It’s not an ideal material to work with when it comes to building a home. In fact many mortgage lenders take a dim view of such properties. Mortgage advisors hate to hear the word “No” when they ask “is the property of standard construction”. Go back to the 1940’s and 50’s and there were a huge amount of these properties going up. It was to plug a shortfall in the lack of available housing for the suddenly homeless people that the Second World War had created. Furthermore people were sick and tired of living in poor quality, flea and mould infested dumps that had no access to light. They had given up their Sons. Fathers and Husbands fought for the country and it was time the Government and the ruling class gave the families of the Nation something back. They had elected a Labour Government to do it and this new administration was determined to see it through. They needed to get houses built quickly and cheaply. One of the best ways to do that was via sheets of concrete bolted together.
Precast Reinforced Concrete was the answer to the problem. The winters of the 1940’s were some of the worst on record and it was of paramount importance that people were housed as soon as possible. Local Authorities took on the mantle and used Precast Reinforced Concrete as the way to do it. The production of the house is simple. A steel frame work is put up first. This creates the space and boundaries from which the house will find its anchor. Then large sheets of concrete are screwed into the frame and bolted in place. It takes a considerably less amount of time to make these homes then it would to really on brick. Secondly, it was seen as a better alternative to the tin structures that were also being put up.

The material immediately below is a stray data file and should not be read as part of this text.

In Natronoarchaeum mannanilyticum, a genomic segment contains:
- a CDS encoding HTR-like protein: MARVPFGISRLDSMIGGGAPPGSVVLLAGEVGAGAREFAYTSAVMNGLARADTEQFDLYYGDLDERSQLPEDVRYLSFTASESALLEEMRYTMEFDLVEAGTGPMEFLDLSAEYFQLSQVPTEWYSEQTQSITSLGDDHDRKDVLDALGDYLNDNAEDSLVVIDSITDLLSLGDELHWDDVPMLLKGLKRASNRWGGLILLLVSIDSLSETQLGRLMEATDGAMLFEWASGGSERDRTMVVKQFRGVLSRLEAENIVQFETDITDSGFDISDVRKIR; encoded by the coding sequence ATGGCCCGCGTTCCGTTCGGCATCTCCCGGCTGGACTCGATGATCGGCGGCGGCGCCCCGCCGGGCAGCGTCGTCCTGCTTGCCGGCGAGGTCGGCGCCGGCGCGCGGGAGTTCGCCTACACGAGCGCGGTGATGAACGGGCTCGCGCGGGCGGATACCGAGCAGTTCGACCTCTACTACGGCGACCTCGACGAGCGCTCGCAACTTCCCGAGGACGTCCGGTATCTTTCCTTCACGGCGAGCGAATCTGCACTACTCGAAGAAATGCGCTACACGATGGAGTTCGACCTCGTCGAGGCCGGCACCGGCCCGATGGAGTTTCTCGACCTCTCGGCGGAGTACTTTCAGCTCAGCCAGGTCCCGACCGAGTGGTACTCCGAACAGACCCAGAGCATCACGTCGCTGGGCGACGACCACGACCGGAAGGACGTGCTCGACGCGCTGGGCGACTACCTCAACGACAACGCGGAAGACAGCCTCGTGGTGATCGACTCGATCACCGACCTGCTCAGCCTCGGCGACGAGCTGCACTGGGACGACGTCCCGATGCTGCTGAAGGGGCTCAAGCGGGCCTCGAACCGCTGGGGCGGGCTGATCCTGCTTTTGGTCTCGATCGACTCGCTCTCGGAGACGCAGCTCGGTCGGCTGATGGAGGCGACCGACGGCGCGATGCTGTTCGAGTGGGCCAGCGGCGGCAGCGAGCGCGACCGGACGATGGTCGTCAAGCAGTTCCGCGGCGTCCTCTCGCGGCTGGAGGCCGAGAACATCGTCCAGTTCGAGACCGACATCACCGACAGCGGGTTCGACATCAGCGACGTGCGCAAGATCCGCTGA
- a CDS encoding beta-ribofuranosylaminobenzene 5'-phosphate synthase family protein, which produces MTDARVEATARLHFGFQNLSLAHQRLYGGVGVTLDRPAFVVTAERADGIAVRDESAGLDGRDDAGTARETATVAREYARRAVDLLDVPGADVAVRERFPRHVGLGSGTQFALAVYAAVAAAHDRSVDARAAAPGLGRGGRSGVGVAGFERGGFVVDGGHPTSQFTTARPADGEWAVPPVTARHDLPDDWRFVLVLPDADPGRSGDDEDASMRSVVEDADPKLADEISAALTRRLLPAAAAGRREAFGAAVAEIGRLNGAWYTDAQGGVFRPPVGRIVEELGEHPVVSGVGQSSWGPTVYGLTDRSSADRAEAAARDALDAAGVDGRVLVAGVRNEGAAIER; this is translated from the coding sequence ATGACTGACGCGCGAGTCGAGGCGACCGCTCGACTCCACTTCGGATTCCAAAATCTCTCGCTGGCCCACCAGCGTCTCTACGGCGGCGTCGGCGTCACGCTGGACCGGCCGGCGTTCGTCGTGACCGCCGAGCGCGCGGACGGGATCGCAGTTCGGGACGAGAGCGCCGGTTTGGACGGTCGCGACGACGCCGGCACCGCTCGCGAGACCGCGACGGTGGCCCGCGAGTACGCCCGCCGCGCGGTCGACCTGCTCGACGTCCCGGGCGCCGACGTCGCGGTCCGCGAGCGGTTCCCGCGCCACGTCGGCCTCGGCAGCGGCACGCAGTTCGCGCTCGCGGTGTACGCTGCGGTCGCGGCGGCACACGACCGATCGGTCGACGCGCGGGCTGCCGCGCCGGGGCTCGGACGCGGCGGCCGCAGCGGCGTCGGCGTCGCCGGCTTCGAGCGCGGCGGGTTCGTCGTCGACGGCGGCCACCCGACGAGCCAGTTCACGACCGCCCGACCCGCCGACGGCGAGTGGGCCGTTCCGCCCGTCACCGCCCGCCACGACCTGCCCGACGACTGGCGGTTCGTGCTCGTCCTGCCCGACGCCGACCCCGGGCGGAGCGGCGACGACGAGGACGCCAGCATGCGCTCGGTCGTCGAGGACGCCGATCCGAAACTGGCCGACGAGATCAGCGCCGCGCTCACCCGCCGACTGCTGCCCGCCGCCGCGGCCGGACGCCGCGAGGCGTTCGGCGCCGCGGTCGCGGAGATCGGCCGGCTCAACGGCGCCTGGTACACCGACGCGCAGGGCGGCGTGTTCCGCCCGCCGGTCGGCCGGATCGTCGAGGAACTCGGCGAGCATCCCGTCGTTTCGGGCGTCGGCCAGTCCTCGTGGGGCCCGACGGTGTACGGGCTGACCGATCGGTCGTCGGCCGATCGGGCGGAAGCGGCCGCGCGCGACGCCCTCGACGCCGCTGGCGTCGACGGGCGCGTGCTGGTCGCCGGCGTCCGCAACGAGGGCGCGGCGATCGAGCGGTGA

Types of construction were the Airey and the known of them were expected to last for many years. Leeds saw the most dense collection of PRC but these were machine built and were thought to last longer than the standard PRC’s being built. Over the 10 year period from 1945 to 1955 some one and half million homes were built. An increase of rental from the local authority saw them start to come into their own.
Inside was like a mansion or at least so it seemed to the people who first got them. In many cases they were going to a 3 to 4 bedroom house with a kitchen, dining and living room. This was a world away from the 1 bedroom kitchen, living dining rooms that they had previously experienced. A working flushing toilet, one inside and one out was also a revelation. By the 1980’s many had been defined as defective and condemned. Others were corrected, bought from the council privately and are still in use today. Make sure you check with the Building Survey Manchester based experts Sam Conveyancing before you buy one.